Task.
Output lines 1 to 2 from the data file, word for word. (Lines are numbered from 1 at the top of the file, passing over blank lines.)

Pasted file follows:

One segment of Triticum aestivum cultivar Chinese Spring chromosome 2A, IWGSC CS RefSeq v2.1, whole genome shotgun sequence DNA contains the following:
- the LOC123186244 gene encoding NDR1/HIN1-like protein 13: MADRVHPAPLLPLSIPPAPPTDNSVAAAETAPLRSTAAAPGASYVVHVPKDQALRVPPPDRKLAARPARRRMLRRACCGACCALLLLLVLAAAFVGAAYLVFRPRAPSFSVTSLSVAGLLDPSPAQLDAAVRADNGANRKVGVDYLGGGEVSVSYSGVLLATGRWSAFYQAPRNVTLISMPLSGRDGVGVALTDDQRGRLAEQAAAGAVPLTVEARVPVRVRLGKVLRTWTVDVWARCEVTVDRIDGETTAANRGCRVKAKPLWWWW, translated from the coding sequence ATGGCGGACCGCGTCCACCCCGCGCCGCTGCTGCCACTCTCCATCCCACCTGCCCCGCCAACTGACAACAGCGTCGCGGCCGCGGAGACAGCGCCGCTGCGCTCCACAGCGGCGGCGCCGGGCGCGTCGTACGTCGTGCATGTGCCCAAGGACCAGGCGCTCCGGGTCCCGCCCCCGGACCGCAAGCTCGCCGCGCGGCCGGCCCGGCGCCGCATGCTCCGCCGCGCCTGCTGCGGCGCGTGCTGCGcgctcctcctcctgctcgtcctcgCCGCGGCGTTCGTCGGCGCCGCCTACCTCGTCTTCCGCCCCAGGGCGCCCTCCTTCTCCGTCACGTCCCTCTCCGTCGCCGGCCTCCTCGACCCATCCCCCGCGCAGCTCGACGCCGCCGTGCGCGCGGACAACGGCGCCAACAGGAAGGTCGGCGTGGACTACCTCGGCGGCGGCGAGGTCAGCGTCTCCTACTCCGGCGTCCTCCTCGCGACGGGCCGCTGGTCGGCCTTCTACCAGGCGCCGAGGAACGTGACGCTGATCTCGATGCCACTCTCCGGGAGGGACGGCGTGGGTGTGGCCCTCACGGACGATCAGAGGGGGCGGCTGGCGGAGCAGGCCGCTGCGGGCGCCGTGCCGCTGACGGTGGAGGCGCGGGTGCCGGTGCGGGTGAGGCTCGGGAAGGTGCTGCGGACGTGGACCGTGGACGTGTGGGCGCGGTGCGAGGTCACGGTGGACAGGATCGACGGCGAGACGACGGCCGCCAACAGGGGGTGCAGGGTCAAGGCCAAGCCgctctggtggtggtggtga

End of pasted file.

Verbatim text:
One segment of Triticum aestivum cultivar Chinese Spring chromosome 2A, IWGSC CS RefSeq v2.1, whole genome shotgun sequence DNA contains the following:
- the LOC123186244 gene encoding NDR1/HIN1-like protein 13: MADRVHPAPLLPLSIPPAPPTDNSVAAAETAPLRSTAAAPGASYVVHVPKDQALRVPPPDRKLAARPARRRMLRRACCGACCALLLLLVLAAAFVGAAYLVFRPRAPSFSVTSLSVAGLLDPSPAQLDAAVRADNGANRKVGVDYLGGGEVSVSYSGVLLATGRWSAFYQAPRNVTLISMPLSGRDGVGVALTDDQRGRLAEQAAAGAVPLTVEARVPVRVRLGKVLRTWTVDVWARCEVTVDRIDGETTAANRGCRVKAKPLWWWW, translated from the coding sequence ATGGCGGACCGCGTCCACCCCGCGCCGCTGCTGCCACTCTCCATCCCACCTGCCCCGCCAACTGACAACAGCGTCGCGGCCGCGGAGACAGCGCCGCTGCGCTCCACAGCGGCGGCGCCGGGCGCGTCGTACGTCGTGCATGTGCCCAAGGACCAGGCGCTCCGGGTCCCGCCCCCGGACCGCAAGCTCGCCGCGCGGCCGGCCCGGCGCCGCATGCTCCGCCGCGCCTGCTGCGGCGCGTGCTGCGcgctcctcctcctgctcgtcctcgCCGCGGCGTTCGTCGGCGCCGCCTACCTCGTCTTCCGCCCCAGGGCGCCCTCCTTCTCCGTCACGTCCCTCTCCGTCGCCGGCCTCCTCGACCCATCCCCCGCGCAGCTCGACGCCGCCGTGCGCGCGGACAACGGCGCCAACAGGAAGGTCGGCGTGGACTACCTCGGCGGCGGCGAGGTCAGCGTCTCCTACTCCGGCGTCCTCCTCGCGACGGGCCGCTGGTCGGCCTTCTACCAGGCGCCGAGGAACGTGACGCTGATCTCGATGCCACTCTCCGGGAGGGACGGCGTGGGTGTGGCCCTCACGGACGATCAGAGGGGGCGGCTGGCGGAGCAGGCCGCTGCGGGCGCCGTGCCGCTGACGGTGGAGGCGCGGGTGCCGGTGCGGGTGAGGCTCGGGAAGGTGCTGCGGACGTGGACCGTGGACGTGTGGGCGCGGTGCGAGGTCACGGTGGACAGGATCGACGGCGAGACGACGGCCGCCAACAGGGGGTGCAGGGTCAAGGCCAAGCCgctctggtggtggtggtga